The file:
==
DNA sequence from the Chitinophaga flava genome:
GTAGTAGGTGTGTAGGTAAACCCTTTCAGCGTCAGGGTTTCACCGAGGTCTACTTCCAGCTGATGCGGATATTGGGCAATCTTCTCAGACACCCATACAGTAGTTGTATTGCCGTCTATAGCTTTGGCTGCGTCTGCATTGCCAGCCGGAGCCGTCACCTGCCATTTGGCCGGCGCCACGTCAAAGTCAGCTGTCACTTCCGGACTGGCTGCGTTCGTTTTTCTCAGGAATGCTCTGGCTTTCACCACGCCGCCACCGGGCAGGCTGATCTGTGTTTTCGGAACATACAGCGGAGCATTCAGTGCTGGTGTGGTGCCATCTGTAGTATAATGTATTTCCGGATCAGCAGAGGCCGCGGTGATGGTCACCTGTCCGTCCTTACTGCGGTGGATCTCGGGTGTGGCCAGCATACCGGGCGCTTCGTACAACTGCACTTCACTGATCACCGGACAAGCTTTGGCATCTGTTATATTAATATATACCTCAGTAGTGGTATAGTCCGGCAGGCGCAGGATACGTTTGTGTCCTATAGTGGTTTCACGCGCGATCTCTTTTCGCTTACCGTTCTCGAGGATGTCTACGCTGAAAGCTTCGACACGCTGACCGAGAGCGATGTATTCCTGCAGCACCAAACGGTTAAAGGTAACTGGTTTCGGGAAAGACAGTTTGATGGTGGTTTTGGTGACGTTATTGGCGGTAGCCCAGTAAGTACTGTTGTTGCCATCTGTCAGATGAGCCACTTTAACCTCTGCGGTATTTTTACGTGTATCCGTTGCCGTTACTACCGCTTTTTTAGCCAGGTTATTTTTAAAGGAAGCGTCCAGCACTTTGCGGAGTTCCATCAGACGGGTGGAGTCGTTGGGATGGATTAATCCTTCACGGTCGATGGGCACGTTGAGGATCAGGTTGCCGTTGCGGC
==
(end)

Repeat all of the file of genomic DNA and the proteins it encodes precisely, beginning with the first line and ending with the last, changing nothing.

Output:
DNA sequence from the Chitinophaga flava genome:
GTAGTAGGTGTGTAGGTAAACCCTTTCAGCGTCAGGGTTTCACCGAGGTCTACTTCCAGCTGATGCGGATATTGGGCAATCTTCTCAGACACCCATACAGTAGTTGTATTGCCGTCTATAGCTTTGGCTGCGTCTGCATTGCCAGCCGGAGCCGTCACCTGCCATTTGGCCGGCGCCACGTCAAAGTCAGCTGTCACTTCCGGACTGGCTGCGTTCGTTTTTCTCAGGAATGCTCTGGCTTTCACCACGCCGCCACCGGGCAGGCTGATCTGTGTTTTCGGAACATACAGCGGAGCATTCAGTGCTGGTGTGGTGCCATCTGTAGTATAATGTATTTCCGGATCAGCAGAGGCCGCGGTGATGGTCACCTGTCCGTCCTTACTGCGGTGGATCTCGGGTGTGGCCAGCATACCGGGCGCTTCGTACAACTGCACTTCACTGATCACCGGACAAGCTTTGGCATCTGTTATATTAATATATACCTCAGTAGTGGTATAGTCCGGCAGGCGCAGGATACGTTTGTGTCCTATAGTGGTTTCACGCGCGATCTCTTTTCGCTTACCGTTCTCGAGGATGTCTACGCTGAAAGCTTCGACACGCTGACCGAGAGCGATGTATTCCTGCAGCACCAAACGGTTAAAGGTAACTGGTTTCGGGAAAGACAGTTTGATGGTGGTTTTGGTGACGTTATTGGCGGTAGCCCAGTAAGTACTGTTGTTGCCATCTGTCAGATGAGCCACTTTAACCTCTGCGGTATTTTTACGTGTATCCGTTGCCGTTACTACCGCTTTTTTAGCCAGGTTATTTTTAAAGGAAGCGTCCAGCACTTTGCGGAGTTCCATCAGACGGGTGGAGTCGTTGGGATGGATTAATCCTTCACGGTCGATGGGCACGTTGAGGATCAGGTTGCCGTTGCGGC